The only thing I can hear that sounds unnatural, is the way that the reverberation in the room (the "echo") immediately gets lower when the raw piano sound itself gets lower. In a real room, if you produce a loud sound and immediately after a soft sound, the reverberation of the loud sound remains. But since this network only models "the sound right now", the volume of the reverberation follows the volume of the piano sound.
To my ears, this is most prevalent in the last example, which starts out loud and gradually becomes softer. It sounds a bit like they are cross-fading between multiple recordings.
Regardless, the piano sounds completely natural to me, I don't hear any artifacts or sounds that a real piano wouldn't make. Amazing!
There are also fragments that sounds inspiring and very musical to my ears, such as the melody and chord progression after 00:08 in the first example.
If you train NNs at the phrase level and overfit, then you get something that is indeed more or less the same as cross-fading at random between short sections.
Piano music is very idiomatic, so you'll capture some typical piano gestures that way.
But I'd be surprised if the music stays listenable for long. Classical music has big structures, and there's a difference between recognising letters (notes), recognising phrases (short sentences), recognising paragraphs (phrase structures), and parsing an entire piece (a novel or short story with characters and multiple plot lines.)
Corpus methods don't work very well for non-trivial music, because there's surprisingly little consistency at the more complex levels.
NN synthesis could be an interesting thing though. If you trained an NN on $sounds$ at various pitches and velocity levels, you might be able to squeeze a large and complex collection of samples into a compressed data set.
Even if the output isn't very realistic, you'd still get something unusual and interesting.
What I'd really like to see therefore is a systematic comparison of the generated music to the training set, ideally using a measure of similarity.
It'd also be interesting to know if this technique could solve the "de-reverberation" problem.
1. Train a WaveNet with the source speaker.
2. Train a second WaveNet with the target speaker. Or for something totally new, train a WaveNet with a bunch of different speakers until you get one you like. This becomes the target WaveNet.
3. Record raw audio from the source speaker.
Fun fact: any algorithmic process that "renders" something given a set of inputs can be "run in reverse" to recover those inputs given the rendered output. In this case, we now have raw audio from the source speaker that—in principle— could have been rendered by the source speaker's WaveNet, and we want to recover the inputs that would have rendered it, had we done so.
To do that, usually you convert all numbers in the forward renderer into Dual numbers and use automatic differentiation to recover the inputs (in this case, phonemes and what not).
4. Recover the inputs. (This is computationally expensive, but not difficult in practice, especially if WaveNet's generation algorithm is implemented in C++ and you've got a nice black-box optimizer to apply to the inputs, of which there are many freely available options.)
5. Take the recovered WaveNet inputs, feed them into the target speaker's WaveNet, and record the resulting audio.
Result: The resulting raw audio will have the same overall performance and speech as the source speaker, but rendered completely naturally in the target speaker's voice.
You don't send your speech over the line, instead you send some parameters over the line which are then, at the receiving end, fed into a white(-ish) noise generator to recover the speech.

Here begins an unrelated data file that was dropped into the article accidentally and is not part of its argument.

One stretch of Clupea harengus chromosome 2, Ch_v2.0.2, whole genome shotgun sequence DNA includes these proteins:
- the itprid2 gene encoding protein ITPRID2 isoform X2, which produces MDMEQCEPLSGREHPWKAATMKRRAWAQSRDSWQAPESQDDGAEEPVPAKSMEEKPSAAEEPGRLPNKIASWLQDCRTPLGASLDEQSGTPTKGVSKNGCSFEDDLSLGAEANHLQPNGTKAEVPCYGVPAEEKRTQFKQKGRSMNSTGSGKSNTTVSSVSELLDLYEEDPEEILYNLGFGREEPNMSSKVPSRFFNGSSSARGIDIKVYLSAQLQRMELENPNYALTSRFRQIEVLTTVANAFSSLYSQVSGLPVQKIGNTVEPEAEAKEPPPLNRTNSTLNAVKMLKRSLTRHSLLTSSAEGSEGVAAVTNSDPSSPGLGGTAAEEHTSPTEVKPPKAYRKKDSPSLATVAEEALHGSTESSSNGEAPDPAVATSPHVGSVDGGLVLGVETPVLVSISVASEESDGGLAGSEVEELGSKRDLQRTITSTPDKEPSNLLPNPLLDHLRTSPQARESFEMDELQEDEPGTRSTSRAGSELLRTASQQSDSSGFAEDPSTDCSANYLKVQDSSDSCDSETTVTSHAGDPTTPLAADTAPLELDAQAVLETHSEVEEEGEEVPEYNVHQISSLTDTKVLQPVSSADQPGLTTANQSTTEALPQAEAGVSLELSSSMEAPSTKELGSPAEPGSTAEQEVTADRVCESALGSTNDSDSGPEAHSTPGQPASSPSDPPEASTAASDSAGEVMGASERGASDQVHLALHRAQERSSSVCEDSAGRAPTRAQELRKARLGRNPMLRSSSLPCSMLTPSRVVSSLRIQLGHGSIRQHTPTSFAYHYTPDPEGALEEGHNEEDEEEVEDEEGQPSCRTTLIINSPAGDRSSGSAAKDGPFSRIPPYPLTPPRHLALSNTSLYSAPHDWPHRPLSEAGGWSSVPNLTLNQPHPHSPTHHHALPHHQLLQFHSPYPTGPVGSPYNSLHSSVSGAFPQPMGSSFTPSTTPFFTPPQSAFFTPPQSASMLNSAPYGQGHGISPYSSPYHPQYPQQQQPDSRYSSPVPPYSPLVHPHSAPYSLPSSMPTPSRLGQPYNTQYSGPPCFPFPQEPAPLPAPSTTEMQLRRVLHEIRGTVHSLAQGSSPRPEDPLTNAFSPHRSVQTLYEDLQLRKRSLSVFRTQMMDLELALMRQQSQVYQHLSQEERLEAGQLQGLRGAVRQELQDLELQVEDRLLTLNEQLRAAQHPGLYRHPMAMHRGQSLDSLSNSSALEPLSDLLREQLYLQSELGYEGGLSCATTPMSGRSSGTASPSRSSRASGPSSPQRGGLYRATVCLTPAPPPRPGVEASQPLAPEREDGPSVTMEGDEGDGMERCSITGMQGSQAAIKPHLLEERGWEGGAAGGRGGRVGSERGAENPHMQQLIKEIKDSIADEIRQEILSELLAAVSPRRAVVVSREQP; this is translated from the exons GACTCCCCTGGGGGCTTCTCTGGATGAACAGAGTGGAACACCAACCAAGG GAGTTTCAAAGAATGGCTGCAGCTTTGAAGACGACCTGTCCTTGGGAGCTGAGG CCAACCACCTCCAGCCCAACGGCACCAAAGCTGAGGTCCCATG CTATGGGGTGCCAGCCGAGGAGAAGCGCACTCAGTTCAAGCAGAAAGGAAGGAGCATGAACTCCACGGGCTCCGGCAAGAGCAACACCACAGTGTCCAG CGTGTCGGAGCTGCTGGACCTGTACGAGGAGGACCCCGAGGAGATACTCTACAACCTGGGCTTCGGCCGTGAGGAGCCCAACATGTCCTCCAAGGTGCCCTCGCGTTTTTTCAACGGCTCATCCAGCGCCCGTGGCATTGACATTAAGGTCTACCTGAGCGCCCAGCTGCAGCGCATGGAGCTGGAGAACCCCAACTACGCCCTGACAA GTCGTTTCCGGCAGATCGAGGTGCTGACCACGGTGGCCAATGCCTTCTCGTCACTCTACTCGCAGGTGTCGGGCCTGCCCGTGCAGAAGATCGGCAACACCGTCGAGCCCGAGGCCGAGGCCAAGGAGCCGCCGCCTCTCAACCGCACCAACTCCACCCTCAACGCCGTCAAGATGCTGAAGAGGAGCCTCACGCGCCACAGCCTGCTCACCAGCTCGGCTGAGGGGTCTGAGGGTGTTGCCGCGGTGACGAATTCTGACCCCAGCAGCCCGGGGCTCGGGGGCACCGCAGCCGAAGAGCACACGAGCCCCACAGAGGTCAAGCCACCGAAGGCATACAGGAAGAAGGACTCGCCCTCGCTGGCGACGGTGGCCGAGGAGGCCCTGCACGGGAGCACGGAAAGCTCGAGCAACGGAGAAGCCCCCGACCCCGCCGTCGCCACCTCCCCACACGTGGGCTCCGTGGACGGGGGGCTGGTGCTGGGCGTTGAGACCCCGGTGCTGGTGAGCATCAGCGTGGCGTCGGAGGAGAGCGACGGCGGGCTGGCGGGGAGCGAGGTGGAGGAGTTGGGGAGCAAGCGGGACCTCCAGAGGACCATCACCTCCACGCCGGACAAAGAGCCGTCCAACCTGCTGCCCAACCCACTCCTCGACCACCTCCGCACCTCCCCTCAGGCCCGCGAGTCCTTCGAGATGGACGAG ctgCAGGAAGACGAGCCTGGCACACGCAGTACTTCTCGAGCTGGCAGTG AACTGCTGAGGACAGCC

Edit: not by using a neural net or deep learning, of course.
Now wait a minute, most algorithms cannot be run in reverse! The only general way to reverse an algo is to try all possible inputs, which has exponential complexity. That's the basis of RSA encryption. Maybe you're thinking about automatic differentiation, a general algo to get the gradient of the output w.r.t. the inputs. That allows you to search for a matching input using gradient descent, but that won't give you an exact match for most interesting cases (due to local minima).
I'm not trying to nitpick -- in fact I believe that IF algos were reversible then human-level AI would have been solved a long time ago. Just write a generative function that is capable of outputting all possible outputs, reverse, and inference is solved.
E.g. a forward problem might be to solve some PDE to simulate the state of a system from some known initial conditions.
The inverse problem could be to try to reverse engineer what the initial conditions were given the observed state of the system.
Inverse problems are typically much harder to deal with, and much harder to solve. E.g. perhaps they don't have a unique solution, or the solution is a highly discontinuous function of the inputs, which amplifies any measurement errors. In practice this can be addressed by regularisation aka introducing strong structural assumptions about what the expected solution should be like. This can be quite reasonable from a Bayesian perspective.
"The conditioning was applied by feeding the speaker ID to the model in the form of a one-hot vector. The dataset consisted of 44 hours of data from 109 different speakers."
Am I missing something?
"In order to use WaveNet to turn text into speech, we have to tell it what the text is. We do this by transforming the text into a sequence of linguistic and phonetic features (which contain information about the current phoneme, syllable, word, etc.) and by feeding it into WaveNet."
The raw audio from Step 3 was (in principle) generated by that input on a properly trained WaveNet. We need to recover that so we can transfer it to the target WaveNet.
How a specific WaveNet instance is configured (as you point out, it's part of the model parameters) is an implementation detail that is irrelevant for the steps I proposed.
I give us 10-15 years before it's not possible to trust anything you see or hear that's recorded.
Sound-alikes have been used in the music industry since forever.
These early recordings are incredibly crude, and they did not have the technology at the time to play them back. They were just experiments in trying to view sound waves, not attempts to preserve information for future generations.